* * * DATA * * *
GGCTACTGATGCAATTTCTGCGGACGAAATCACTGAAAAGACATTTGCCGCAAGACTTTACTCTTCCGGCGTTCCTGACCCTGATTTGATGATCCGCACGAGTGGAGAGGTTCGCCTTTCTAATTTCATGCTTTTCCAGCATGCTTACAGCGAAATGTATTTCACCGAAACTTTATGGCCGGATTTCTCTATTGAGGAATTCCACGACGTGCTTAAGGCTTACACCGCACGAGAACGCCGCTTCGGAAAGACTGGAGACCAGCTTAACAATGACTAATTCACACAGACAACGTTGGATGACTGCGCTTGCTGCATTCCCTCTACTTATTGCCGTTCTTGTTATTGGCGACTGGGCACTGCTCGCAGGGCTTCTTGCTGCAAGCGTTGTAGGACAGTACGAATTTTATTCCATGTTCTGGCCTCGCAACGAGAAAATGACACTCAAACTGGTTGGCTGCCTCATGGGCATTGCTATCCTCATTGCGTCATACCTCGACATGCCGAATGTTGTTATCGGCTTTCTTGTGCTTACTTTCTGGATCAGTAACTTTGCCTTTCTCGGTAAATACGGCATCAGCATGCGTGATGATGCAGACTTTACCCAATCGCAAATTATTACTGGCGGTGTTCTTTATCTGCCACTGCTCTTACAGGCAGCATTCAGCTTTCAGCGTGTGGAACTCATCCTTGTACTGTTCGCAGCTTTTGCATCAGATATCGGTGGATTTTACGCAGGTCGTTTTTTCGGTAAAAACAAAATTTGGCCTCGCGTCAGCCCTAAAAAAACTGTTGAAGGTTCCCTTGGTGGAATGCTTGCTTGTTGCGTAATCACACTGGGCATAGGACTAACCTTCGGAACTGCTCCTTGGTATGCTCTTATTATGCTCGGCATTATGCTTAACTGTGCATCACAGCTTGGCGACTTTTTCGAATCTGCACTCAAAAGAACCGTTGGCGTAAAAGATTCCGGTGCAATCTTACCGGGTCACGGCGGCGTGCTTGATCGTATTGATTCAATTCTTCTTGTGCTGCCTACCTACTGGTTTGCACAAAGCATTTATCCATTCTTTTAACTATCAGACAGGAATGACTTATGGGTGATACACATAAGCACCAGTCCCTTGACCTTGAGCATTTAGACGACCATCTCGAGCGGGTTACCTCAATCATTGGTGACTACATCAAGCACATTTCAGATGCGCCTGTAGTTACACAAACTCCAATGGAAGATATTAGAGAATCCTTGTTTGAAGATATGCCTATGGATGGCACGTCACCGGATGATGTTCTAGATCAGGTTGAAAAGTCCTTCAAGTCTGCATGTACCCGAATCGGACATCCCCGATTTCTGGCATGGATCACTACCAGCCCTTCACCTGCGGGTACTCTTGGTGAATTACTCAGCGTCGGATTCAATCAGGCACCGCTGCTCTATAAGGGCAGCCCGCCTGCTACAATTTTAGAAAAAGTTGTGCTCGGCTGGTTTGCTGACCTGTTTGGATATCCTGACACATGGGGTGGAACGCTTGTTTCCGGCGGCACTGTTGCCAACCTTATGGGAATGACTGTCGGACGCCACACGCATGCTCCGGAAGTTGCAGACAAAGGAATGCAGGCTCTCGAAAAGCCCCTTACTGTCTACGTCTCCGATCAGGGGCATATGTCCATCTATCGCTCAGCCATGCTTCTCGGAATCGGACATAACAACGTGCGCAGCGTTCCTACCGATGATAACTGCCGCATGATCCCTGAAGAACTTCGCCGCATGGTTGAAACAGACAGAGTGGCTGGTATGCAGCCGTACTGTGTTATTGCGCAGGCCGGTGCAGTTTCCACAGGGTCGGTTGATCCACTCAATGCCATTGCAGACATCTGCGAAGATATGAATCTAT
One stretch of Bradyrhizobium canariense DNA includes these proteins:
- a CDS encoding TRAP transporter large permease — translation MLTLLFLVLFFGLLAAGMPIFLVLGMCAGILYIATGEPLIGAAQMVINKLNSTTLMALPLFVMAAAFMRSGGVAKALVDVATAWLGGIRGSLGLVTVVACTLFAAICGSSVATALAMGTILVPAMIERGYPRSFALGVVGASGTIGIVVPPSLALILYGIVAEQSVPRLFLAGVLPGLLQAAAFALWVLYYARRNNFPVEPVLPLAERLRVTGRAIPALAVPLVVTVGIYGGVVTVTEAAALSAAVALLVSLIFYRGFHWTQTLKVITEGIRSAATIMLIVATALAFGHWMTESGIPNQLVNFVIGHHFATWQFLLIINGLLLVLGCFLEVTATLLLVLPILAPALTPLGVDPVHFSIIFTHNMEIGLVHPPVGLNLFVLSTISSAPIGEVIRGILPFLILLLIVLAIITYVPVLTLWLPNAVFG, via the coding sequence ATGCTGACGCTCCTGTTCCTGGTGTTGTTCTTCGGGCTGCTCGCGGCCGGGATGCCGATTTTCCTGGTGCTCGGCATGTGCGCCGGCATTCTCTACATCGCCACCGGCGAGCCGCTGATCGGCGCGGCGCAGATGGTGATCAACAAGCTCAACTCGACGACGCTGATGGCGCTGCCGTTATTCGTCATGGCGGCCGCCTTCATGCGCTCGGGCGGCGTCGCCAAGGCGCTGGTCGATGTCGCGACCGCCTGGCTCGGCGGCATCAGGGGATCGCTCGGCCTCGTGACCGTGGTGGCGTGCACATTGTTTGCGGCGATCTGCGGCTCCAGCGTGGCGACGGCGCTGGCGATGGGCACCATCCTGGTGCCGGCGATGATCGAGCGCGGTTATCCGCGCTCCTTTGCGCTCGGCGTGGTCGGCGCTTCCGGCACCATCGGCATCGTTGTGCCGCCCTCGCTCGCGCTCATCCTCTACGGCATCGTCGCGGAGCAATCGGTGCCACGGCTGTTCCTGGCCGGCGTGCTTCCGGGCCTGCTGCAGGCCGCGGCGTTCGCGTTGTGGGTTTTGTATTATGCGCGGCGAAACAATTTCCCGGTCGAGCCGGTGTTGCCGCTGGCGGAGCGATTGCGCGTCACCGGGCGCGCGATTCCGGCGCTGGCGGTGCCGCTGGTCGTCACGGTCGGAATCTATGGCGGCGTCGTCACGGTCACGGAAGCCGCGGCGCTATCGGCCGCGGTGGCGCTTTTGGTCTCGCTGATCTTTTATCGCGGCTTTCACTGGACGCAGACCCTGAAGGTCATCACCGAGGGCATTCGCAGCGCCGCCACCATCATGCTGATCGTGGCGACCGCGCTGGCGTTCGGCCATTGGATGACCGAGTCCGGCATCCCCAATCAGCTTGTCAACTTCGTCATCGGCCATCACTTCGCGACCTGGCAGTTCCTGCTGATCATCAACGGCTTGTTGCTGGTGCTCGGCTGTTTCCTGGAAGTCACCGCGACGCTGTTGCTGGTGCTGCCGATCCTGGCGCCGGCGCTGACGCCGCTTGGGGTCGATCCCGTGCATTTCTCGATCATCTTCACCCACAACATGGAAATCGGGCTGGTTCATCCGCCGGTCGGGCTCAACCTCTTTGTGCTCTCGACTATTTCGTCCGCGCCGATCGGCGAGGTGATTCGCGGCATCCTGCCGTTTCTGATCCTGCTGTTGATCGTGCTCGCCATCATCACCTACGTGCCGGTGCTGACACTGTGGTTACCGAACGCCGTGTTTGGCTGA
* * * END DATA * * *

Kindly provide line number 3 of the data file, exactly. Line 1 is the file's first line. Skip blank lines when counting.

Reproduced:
- a CDS encoding TRAP transporter large permease — translation MLTLLFLVLFFGLLAAGMPIFLVLGMCAGILYIATGEPLIGAAQMVINKLNSTTLMALPLFVMAAAFMRSGGVAKALVDVATAWLGGIRGSLGLVTVVACTLFAAICGSSVATALAMGTILVPAMIERGYPRSFALGVVGASGTIGIVVPPSLALILYGIVAEQSVPRLFLAGVLPGLLQAAAFALWVLYYARRNNFPVEPVLPLAERLRVTGRAIPALAVPLVVTVGIYGGVVTVTEAAALSAAVALLVSLIFYRGFHWTQTLKVITEGIRSAATIMLIVATALAFGHWMTESGIPNQLVNFVIGHHFATWQFLLIINGLLLVLGCFLEVTATLLLVLPILAPALTPLGVDPVHFSIIFTHNMEIGLVHPPVGLNLFVLSTISSAPIGEVIRGILPFLILLLIVLAIITYVPVLTLWLPNAVFG, via the coding sequence ATGCTGACGCTCCTGTTCCTGGTGTTGTTCTTCGGGCTGCTCGCGGCCGGGATGCCGATTTTCCTGGTGCTCGGCATGTGCGCCGGCATTCTCTACATCGCCACCGGCGAGCCGCTGATCGGCGCGGCGCAGATGGTGATCAACAAGCTCAACTCGACGACGCTGATGGCGCTGCCGTTATTCGTCATGGCGGCCGCCTTCATGCGCTCGGGCGGCGTCGCCAAGGCGCTGGTCGATGTCGCGACCGCCTGGCTCGGCGGCATCAGGGGATCGCTCGGCCTCGTGACCGTGGTGGCGTGCACATTGTTTGCGGCGATCTGCGGCTCCAGCGTGGCGACGGCGCTGGCGATGGGCACCATCCTGGTGCCGGCGATGATCGAGCGCGGTTATCCGCGCTCCTTTGCGCTCGGCGTGGTCGGCGCTTCCGGCACCATCGGCATCGTTGTGCCGCCCTCGCTCGCGCTCATCCTCTACGGCATCGTCGCGGAGCAATCGGTGCCACGGCTGTTCCTGGCCGGCGTGCTTCCGGGCCTGCTGCAGGCCGCGGCGTTCGCGTTGTGGGTTTTGTATTATGCGCGGCGAAACAATTTCCCGGTCGAGCCGGTGTTGCCGCTGGCGGAGCGATTGCGCGTCACCGGGCGCGCGATTCCGGCGCTGGCGGTGCCGCTGGTCGTCACGGTCGGAATCTATGGCGGCGTCGTCACGGTCACGGAAGCCGCGGCGCTATCGGCCGCGGTGGCGCTTTTGGTCTCGCTGATCTTTTATCGCGGCTTTCACTGGACGCAGACCCTGAAGGTCATCACCGAGGGCATTCGCAGCGCCGCCACCATCATGCTGATCGTGGCGACCGCGCTGGCGTTCGGCCATTGGATGACCGAGTCCGGCATCCCCAATCAGCTTGTCAACTTCGTCATCGGCCATCACTTCGCGACCTGGCAGTTCCTGCTGATCATCAACGGCTTGTTGCTGGTGCTCGGCTGTTTCCTGGAAGTCACCGCGACGCTGTTGCTGGTGCTGCCGATCCTGGCGCCGGCGCTGACGCCGCTTGGGGTCGATCCCGTGCATTTCTCGATCATCTTCACCCACAACATGGAAATCGGGCTGGTTCATCCGCCGGTCGGGCTCAACCTCTTTGTGCTCTCGACTATTTCGTCCGCGCCGATCGGCGAGGTGATTCGCGGCATCCTGCCGTTTCTGATCCTGCTGTTGATCGTGCTCGCCATCATCACCTACGTGCCGGTGCTGACACTGTGGTTACCGAACGCCGTGTTTGGCTGA